The Indian and the Pillowcase

I am discombobulated. First I tried to figure out how to clean the filter in our new dehumidifier and couldn’t find it. Then I broke a glass object that I’ve had since we lived in Cambridge. And now a pillow case that I was washing has just disappeared. It isn’t in the machine or caught up in the duvet or sheet. A mystery. It unsettles me. I am distrait. But I know that peace is within my grasp. I just need to shrug it off. All will be solved. Eventually.

The mist has cleared outside. And now the sun is shining. I am grateful for that, the relentless rain of yesterday did begin to weigh heavy upon me.

The morning was heavy with mist when I walked. I put on the light of my torch to walk down St David’s Road, made dark by the heavy trees that line it. I saw a white figure (reminiscent of the ghostly one of Anne Catherick in The Woman in White which we are currently watching). It was the Indian man I sometimes see in the early mornings. He wears the full Indian dress, white tunic and trousers and a turban. His beard is long and white. Today he had on a Western padded coat. I heard his steps. He walked fast. I said Good Morning but he didn’t reply. Perhaps he doesn’t speak English, perhaps he was deep in a mediational kind of a walk, perhaps he is ghost, a figment of my imagination. Though the other day I did think he nodded at my nod. He took me by surprise emerging through the mist like that. As the car did yesterday. I walk in the road, not sensible I know but usually no one is about. He walked in the road too.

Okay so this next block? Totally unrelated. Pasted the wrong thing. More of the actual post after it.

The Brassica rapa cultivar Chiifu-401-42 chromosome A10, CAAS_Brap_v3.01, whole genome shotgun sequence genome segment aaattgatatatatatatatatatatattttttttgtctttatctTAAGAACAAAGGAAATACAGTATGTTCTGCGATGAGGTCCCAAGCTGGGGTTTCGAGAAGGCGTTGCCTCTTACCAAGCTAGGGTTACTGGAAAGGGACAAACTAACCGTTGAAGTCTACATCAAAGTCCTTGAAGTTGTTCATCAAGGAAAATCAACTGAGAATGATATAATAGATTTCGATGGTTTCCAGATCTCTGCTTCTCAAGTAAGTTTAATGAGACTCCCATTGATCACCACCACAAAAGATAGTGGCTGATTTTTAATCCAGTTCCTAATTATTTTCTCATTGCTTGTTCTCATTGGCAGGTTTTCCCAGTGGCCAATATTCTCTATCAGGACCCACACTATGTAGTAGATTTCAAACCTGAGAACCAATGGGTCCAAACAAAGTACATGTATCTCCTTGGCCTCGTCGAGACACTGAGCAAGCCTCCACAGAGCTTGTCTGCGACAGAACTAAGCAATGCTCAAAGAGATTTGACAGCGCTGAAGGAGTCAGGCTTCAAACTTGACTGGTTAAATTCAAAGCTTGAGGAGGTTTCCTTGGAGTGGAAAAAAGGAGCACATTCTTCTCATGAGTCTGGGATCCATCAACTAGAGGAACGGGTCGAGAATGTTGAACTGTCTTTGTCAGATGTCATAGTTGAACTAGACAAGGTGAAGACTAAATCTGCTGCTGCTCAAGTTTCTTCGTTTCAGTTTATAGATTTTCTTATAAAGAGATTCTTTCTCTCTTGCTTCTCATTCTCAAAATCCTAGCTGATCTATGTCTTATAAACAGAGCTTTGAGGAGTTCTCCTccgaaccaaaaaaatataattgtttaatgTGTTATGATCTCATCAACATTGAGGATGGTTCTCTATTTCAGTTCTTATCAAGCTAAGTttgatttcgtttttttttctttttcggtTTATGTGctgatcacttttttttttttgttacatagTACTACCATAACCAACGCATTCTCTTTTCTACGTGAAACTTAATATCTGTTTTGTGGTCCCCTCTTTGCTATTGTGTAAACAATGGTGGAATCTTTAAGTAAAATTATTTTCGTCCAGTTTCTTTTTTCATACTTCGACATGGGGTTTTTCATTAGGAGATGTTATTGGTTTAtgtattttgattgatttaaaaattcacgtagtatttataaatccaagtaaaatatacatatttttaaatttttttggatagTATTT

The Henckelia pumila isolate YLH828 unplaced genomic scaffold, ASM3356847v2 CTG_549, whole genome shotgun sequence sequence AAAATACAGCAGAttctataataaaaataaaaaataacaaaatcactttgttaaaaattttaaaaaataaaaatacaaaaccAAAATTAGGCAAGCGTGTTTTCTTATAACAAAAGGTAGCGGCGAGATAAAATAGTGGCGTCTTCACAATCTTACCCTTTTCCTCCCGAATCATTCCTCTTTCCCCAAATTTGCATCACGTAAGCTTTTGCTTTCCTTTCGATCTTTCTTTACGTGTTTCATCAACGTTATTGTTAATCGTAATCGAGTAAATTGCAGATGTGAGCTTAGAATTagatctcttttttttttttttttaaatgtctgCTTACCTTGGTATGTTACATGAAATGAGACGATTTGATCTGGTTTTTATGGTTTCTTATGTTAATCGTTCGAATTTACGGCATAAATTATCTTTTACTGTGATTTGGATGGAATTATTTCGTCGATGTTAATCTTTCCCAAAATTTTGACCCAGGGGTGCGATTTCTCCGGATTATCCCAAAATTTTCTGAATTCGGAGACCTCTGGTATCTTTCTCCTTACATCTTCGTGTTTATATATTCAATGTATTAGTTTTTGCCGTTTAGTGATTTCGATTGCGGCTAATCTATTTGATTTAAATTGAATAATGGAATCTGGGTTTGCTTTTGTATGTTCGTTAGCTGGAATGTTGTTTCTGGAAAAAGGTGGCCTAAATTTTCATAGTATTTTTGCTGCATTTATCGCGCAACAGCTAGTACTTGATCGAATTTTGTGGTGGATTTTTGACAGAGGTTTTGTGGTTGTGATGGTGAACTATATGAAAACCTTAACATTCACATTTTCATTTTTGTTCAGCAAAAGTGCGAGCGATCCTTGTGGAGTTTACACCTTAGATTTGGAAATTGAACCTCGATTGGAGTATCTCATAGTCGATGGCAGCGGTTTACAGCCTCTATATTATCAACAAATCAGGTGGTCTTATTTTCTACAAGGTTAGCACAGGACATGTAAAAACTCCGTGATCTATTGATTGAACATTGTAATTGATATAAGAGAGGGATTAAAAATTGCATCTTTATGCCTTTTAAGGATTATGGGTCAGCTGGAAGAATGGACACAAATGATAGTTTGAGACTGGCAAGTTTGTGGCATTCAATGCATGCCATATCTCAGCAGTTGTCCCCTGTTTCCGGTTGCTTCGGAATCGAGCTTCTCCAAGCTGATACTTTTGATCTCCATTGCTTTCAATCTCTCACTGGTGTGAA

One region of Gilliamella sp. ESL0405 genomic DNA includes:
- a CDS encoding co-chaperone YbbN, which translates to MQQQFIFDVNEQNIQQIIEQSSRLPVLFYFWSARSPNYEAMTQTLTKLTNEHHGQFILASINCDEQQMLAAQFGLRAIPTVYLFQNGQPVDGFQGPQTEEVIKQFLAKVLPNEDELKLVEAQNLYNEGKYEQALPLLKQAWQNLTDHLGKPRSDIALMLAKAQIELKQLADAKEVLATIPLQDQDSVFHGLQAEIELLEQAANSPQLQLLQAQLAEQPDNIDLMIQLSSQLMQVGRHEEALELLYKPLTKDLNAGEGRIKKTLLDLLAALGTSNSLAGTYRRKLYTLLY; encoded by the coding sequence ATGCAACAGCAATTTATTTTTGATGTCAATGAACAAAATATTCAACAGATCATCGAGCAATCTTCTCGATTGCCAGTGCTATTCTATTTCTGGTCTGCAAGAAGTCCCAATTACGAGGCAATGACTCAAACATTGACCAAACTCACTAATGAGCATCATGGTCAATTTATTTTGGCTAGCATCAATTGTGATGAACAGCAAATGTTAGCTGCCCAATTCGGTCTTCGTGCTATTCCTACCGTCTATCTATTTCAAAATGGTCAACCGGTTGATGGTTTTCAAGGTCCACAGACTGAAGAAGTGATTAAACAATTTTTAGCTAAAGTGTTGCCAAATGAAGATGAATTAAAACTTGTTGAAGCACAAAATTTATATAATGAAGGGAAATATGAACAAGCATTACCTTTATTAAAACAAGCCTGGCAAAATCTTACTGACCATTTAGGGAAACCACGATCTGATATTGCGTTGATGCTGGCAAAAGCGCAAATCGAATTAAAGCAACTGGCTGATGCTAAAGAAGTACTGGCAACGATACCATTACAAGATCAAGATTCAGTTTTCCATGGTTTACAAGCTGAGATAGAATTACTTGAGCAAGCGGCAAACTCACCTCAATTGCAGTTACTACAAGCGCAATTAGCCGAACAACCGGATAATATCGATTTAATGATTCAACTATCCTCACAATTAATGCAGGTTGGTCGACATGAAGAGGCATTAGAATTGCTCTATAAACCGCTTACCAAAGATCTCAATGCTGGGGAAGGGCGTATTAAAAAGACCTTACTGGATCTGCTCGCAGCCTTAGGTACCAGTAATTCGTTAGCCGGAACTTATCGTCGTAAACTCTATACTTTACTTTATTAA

Several dreams last night. The one I remember, or forced myself to remember involved a coach trip (perhaps inspired by listening to Agatha Christie’s Nemesis on the radio) with a group of elderly ladies. One was Norwegian was it Tante A? Anyway she remarked that my Norwegian was improving and I spoke to her in Norwegian by way of a reply. I remember thinking in my dream that is quite fluent. Or was it in my head? The veils are thin between the two in dreamland. We had arrived at stop-off point and I had to sign some kind of a treaty or referendum, the others had already done so. I had to go into this gift shop to do so. A man stood behind the counter. There were several shops to choose from. I wanted to hurry so I could rejoin the women. We’re going to the beach, said one of them, it’s cooler there. The rest has gone from me.

Enough. Tea then work. It calms me.